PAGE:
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  •    “You don’t want to come in to a bike shop and see 10 bikes,” Khanh Ngo observed, standing in his newly opened Khanh Sports and Boutique. “You want to see 100.”

  • The construction site behind the East Hampton Library is beginning to resemble what it will soon become — a 6,800-square-foot children’s wing.
  •    Chris and Kristen Vila appeared before the East Hampton Village Zoning Board of Appeals on Friday with scaled-back plans for an addition to their house on Mill Hill Lane.
        Though far more amenable to the revised plans, board members expressed lingering skepticism and pressed the couple’s representatives for satisfactory answers.

  • The village board will hold a hearing aon Friday on a proposed code amendment that would require dogs to be leashed within 500 feet of beach road ends.
  • The East Hampton Village should modify roads and educate motorists in order to better accommodate bicyclists and pedestrians
  •     A plan to improve public safety by better controlling traffic and crowds at Indian Wells Beach was presented to the Amagansett Citizens Advisory Committee at its meeting Monday night. 
        Armed with the current draft proposal, Capt. Michael Sarlo of the East Hampton Town Police Department addressed committee members as to the concerted effort to limit idling cars and nonresidents’ vehicular access, as well as to police the hundreds-strong gatherings for which the beach has become infamous.

  •     Next month, the Amagansett School will mark the 200th anniversary of the district’s founding. In her comments at the school board’s meeting on Tuesday, Eleanor Tritt, the district superintendent, said that the occasion will be observed with the unveiling of “Then and Now,” a project on which sixth-grade students have been working for almost one year.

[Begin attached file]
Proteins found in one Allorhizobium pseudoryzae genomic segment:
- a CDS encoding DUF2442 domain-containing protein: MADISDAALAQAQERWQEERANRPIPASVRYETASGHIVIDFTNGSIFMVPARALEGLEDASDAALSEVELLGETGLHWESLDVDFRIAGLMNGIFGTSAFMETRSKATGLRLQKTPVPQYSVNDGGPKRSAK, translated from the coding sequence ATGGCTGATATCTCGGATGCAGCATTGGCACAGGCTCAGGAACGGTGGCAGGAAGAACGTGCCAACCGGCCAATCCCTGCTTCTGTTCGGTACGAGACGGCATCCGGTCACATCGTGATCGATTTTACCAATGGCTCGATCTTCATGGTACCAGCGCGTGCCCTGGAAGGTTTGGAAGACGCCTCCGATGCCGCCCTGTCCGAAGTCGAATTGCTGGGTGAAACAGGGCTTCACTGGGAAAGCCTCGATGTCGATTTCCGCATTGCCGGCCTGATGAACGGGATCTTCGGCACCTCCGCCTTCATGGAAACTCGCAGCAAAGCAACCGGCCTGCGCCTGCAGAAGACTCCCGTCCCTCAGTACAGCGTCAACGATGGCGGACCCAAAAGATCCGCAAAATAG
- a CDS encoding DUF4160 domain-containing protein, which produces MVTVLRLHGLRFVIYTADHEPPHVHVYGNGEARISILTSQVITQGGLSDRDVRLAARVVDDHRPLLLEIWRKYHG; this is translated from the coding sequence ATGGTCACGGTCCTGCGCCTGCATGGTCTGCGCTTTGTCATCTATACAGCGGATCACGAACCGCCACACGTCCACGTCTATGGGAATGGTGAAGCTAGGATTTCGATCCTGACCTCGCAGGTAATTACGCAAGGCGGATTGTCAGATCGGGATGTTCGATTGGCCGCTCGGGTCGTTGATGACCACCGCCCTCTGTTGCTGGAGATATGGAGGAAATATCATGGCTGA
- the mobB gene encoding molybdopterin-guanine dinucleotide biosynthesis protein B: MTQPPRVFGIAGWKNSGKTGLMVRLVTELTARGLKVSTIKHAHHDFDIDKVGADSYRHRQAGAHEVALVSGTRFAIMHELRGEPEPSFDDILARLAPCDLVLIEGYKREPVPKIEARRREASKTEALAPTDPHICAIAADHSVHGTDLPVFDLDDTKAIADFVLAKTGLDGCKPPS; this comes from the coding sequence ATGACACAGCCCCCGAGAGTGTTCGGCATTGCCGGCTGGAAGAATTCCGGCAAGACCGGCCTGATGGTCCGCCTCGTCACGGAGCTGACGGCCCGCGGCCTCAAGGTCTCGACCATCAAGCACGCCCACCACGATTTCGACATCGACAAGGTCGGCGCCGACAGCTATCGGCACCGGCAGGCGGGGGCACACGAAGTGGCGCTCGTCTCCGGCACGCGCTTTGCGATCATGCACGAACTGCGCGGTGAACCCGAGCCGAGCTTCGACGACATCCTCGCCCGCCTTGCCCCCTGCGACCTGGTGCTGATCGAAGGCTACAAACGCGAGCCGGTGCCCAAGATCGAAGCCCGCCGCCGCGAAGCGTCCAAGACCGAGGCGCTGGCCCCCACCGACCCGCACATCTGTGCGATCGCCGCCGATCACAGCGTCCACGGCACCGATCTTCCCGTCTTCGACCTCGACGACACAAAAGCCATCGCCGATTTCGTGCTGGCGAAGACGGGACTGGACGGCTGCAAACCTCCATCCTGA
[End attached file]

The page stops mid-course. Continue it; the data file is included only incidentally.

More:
• East Hampton Town has three affordable-housing complexes for senior citizens, but no market-rate housing for the large baby boomer generation now entering retirement years
  •     This old house will be renovated and modified, but not to the exact specifications that Chris Vila and Kristen Schonwald-Vila hoped.

  •    It’s really been a long time since I observed Easter in any meaningful way — or in any way at all. Tradition lived on this year, with an afternoon drive to Brooklyn and a late dinner, alone in my near-empty apartment, of Indian takeout and a couple Heinekens.

Blogs by this author:

  • Motorists and shoppers may have been confused this month by the ticket-dispensing machines at the entrance to the Reutershan and Barns Schenck parking lots in the East Hampton Village business district. On some days this month, the machines, from which motorists are to take a ticket allowing two hours' parking, were covered and out of service. On other days, they were not.

  • The Clamshell Foundation will hold its Great Bonac Chili Cook-Off on Sunday at American Legion Post 419 in Amagansett as a kickoff to its membership and fund-raising drive.